Repeated from last November on August 17, Bartók’s one-act opera was one of the most important and successful of the Shed performances this year. Once a rarity (its only previous performance by the BSO was in 1980.), interest in the work has been picking up over the years. (Three days later, Christoph von Dohnányi led the Philharmonia Orchestra in a superb performance at the Proms, accessible like many of the Proms concerts via streaming audio from BBC 3.) Bartók finished this brief, intense work in 1911, but he was unable to arrange a performance until 1918, revising it considerably in the meantime. The opera is a setting of a play by Béla Balász, a literary man of German-Jewish extraction, who irked the Hungarian intellectuals with whom he wished to assimilate himself with his left-wing politics and teutonophilia. (Interestingly, like Georg C. Klaren, the librettist of Zemlinsky’s The Dwarf, Balázs built up a reputation in cinema, and his theoretical and critical writings are still read today.) He took the story of the dreadful Duke Bluebeard, who murdered one wife after another, from European folklore and Maurice Maeterlinck’s symbolist libretto. (A recording of Paul Dukas’ opera after it, Ariane et Barbe-bleu, under Leon Botstein, was released only a few months ago.) In the story, one of the wives uncovers his atrocities by opening a series of forbidden doors in his castle. Balázs in his version has pared this down to a minimum, and the doors are opened through the dialogue of Bluebeard and his new wife, here called Judith. There is little action beyond the successive opening of seven doors. Each revelation changes the dramatic and moral situation, the mood, and the dynamics between the two characters. Through the first five the light Judith brings into the gloomy castle appears to lead towards some sort of redemption. Bluebeard, who has allowed her to proceed so far, resists her at this point, but she persists and in doing so seals her own fate. In this performance Levine’s Wagnerian sweep and Straussian color worked effectively with those elements in Bartók’s treatment and made for a reading of great dimension and power. Michelle DeYoung (who will be singing the role again with Pierre Boulez and the Cleveland Orchestra at Severence Hall in Cleveland on February 14-16) made the most of Judith’s loving, but courageous nature and showed impressive control over all the intricacies of her vocal part. Samuel Ramey, who has years of experience in the part, was an ominous, self-contained Bluebeard. The spoken introduction by a bard was colorfully acted by Örs Kisfaludy. The concert ended, as it did in November, with a vivid performance of Brahms’ First Symphony, most responsively played by the orchestra. I am absolutely not convinced by Mr. Levine’s decision to follow Bartók’s chilling tragedy with Brahms’ triumphant symphony, but I admired his straighforward performance and the BSO’s enthusiastic playing nonetheless.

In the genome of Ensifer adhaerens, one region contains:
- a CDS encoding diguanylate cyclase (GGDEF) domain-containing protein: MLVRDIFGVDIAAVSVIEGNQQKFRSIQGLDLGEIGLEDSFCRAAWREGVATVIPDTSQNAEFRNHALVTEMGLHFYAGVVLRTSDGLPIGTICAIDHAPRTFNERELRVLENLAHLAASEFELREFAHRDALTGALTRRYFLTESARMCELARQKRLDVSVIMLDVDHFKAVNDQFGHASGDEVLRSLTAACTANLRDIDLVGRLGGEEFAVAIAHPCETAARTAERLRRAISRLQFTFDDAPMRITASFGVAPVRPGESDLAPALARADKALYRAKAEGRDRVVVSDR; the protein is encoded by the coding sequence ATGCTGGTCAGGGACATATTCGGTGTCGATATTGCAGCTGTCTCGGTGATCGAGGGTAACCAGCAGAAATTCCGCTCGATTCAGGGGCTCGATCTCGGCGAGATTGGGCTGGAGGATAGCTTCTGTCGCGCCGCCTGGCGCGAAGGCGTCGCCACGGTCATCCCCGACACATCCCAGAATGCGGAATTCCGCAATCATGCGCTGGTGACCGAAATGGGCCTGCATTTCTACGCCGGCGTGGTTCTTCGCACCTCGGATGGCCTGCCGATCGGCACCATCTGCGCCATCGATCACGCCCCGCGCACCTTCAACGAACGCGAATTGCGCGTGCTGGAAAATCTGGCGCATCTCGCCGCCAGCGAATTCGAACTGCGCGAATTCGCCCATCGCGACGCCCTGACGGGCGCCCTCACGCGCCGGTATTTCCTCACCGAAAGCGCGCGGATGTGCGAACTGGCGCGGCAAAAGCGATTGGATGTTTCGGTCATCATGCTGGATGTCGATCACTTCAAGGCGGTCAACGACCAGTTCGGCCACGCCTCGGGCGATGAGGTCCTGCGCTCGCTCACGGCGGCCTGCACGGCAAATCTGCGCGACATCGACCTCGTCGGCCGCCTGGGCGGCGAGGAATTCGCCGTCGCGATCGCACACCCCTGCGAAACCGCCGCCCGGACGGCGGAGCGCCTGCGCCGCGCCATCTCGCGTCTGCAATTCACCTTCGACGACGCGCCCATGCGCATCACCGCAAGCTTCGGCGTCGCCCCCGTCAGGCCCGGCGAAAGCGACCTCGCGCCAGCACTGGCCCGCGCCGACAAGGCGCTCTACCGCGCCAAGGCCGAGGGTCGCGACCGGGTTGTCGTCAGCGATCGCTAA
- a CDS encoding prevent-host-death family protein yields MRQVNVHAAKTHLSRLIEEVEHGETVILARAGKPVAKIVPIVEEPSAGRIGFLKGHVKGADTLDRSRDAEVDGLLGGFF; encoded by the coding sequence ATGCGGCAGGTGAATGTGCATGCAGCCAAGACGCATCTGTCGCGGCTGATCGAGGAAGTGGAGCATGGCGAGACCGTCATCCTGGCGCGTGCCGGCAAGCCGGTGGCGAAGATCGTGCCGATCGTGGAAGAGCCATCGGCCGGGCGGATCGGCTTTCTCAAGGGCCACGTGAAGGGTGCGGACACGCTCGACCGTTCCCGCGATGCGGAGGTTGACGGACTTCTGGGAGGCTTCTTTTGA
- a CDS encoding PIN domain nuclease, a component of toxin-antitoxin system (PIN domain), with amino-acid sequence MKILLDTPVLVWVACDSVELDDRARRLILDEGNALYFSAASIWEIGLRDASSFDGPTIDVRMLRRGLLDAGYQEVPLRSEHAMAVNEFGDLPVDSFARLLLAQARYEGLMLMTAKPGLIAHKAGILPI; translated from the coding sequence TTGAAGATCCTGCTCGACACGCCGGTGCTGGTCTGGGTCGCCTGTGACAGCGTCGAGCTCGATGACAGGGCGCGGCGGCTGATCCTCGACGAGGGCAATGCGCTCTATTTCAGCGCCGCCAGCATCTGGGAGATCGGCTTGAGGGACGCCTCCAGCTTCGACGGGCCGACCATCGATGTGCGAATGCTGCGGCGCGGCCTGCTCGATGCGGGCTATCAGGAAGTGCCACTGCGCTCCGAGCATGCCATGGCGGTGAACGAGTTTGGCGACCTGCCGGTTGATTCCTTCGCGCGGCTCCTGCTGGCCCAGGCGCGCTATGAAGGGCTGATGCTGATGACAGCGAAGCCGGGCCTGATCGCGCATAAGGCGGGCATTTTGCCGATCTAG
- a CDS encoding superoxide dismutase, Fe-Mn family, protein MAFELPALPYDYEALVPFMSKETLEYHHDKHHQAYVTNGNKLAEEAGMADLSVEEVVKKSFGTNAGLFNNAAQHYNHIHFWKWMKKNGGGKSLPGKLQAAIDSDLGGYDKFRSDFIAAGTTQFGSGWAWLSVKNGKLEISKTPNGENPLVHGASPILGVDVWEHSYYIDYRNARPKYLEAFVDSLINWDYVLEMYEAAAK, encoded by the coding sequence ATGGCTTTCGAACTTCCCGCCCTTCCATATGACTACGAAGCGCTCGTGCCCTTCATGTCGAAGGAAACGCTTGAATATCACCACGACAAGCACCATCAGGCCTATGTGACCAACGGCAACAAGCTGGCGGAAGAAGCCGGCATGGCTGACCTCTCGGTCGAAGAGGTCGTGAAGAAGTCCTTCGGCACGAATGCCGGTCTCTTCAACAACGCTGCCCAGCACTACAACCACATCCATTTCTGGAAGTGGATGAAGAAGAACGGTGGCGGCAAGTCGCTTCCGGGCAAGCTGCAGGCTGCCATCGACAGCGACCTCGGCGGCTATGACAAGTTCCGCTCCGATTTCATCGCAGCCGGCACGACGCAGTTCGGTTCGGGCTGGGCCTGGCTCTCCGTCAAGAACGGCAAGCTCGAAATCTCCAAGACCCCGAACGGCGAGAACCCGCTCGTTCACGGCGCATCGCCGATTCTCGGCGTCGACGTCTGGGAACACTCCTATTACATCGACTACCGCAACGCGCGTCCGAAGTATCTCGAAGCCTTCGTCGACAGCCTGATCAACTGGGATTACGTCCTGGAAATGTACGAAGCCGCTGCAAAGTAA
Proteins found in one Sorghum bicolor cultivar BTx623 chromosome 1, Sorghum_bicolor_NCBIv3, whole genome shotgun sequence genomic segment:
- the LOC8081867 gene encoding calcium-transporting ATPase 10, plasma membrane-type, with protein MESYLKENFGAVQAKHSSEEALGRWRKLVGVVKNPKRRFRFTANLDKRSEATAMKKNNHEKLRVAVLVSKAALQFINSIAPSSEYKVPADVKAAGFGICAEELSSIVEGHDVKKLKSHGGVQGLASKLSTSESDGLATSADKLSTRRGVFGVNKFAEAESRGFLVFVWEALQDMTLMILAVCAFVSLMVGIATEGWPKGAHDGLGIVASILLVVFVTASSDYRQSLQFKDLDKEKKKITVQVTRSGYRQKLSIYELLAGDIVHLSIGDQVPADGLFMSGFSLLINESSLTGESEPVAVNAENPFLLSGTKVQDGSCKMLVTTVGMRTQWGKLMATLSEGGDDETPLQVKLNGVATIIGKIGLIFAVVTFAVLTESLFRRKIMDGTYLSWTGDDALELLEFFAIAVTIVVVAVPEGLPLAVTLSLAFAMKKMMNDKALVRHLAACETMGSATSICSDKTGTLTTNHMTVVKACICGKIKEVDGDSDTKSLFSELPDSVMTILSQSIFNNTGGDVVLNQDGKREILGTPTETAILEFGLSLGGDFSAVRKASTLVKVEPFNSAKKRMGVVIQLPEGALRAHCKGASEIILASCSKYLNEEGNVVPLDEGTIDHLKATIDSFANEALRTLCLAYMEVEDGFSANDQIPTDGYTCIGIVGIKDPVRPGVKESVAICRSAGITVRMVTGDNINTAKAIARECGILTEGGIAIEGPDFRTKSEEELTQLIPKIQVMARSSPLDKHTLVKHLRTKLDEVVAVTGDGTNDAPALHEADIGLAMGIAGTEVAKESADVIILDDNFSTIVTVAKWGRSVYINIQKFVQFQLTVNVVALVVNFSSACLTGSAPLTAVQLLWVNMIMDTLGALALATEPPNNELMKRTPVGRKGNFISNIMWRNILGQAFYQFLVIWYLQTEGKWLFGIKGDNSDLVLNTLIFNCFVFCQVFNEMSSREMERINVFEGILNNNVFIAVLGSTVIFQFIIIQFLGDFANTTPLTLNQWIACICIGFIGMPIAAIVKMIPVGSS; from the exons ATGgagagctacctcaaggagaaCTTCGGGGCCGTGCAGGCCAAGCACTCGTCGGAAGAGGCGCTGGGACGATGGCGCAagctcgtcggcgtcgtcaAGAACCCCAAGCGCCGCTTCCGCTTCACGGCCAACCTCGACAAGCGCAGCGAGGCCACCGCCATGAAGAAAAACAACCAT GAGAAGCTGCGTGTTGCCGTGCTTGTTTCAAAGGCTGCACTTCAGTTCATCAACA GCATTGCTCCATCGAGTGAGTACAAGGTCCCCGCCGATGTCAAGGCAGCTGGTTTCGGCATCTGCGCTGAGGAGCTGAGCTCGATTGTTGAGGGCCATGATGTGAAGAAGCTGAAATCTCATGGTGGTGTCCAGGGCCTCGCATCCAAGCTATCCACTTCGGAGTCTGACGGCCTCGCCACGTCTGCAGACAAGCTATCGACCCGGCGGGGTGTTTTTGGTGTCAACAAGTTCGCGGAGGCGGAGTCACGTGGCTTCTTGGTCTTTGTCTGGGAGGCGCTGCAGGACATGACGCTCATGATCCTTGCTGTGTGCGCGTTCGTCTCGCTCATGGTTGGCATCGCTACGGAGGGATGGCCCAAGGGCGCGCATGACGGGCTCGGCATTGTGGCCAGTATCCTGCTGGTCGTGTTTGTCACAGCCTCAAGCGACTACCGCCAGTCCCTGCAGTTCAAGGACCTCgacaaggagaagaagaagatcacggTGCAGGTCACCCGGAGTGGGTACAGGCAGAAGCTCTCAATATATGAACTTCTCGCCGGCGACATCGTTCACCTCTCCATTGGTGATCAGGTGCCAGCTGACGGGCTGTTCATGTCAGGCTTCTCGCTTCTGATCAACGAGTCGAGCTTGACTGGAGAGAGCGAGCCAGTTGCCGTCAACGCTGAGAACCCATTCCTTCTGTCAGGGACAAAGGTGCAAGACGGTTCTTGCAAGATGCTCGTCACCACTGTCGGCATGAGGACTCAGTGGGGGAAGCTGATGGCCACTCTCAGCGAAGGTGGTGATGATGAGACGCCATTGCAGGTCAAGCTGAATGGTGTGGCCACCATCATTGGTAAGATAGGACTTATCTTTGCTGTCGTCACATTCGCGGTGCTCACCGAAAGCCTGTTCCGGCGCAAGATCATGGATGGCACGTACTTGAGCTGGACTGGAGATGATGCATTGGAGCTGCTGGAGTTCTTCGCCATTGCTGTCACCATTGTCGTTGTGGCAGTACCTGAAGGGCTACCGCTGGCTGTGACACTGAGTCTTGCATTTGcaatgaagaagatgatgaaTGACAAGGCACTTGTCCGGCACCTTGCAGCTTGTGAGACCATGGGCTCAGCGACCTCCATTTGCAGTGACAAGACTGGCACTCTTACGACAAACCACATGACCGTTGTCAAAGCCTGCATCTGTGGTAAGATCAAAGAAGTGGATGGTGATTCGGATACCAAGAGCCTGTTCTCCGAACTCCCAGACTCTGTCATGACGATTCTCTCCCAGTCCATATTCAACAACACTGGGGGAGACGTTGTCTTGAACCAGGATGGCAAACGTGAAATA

Another welcome event was the return of Mark Elder, who has held a number of distinguished positions in the UK, including the English National Opera, and, most recently, the Hallé Orchestra. This summer he conducted two concerts with the BSO and one with the TMC Orchestra. I was only able to attend the All-Beethoven program of Friday, July 20, in which he conducted a solid, energetic, fully-alive Fourth Symphony, and a nuanced, responsive accompaniment toImogen Cooper in the Third Piano Concerto. Her reading was full-toned and large in scale, balancing grand chords with delicate passage-work and pianissimi. Along with her ability to project so many different aspects of classical works like this, she approaches them with a poised reserve or detachment, only for the better, as it gives her playing a magisterial authority. However, as fine as these performances were, Mark Elder undergoes a transformation, it seems, when he touches theatrical music. He becomes a sort of theatrical demon, conjuring up a vivid sense of the excitement of the stage. One perceived that immediately in his Leonore Overture no. 1, which in fact was never performed in the pit as a prelude to Beethoven’s opera. He wrote it for an 1807 Prague performance which never came off and never conducted it himself. That didn’t stop Mr. Elder from evoking a vivid, even intense feeling of drama and anticipation. He also accompanied Christine Brewer, who has sung Leonore so splendidly in Colin Davis 2006 recording of Fidelio and James Levine’s concert performance with the BSO this past spring in “Abscheulicher, wo eilst Du hin?” with similar intensity. Ms. Brewer sang splendidly, making the most of its many turns of mood and expression within the context of its presentation as a showpiece.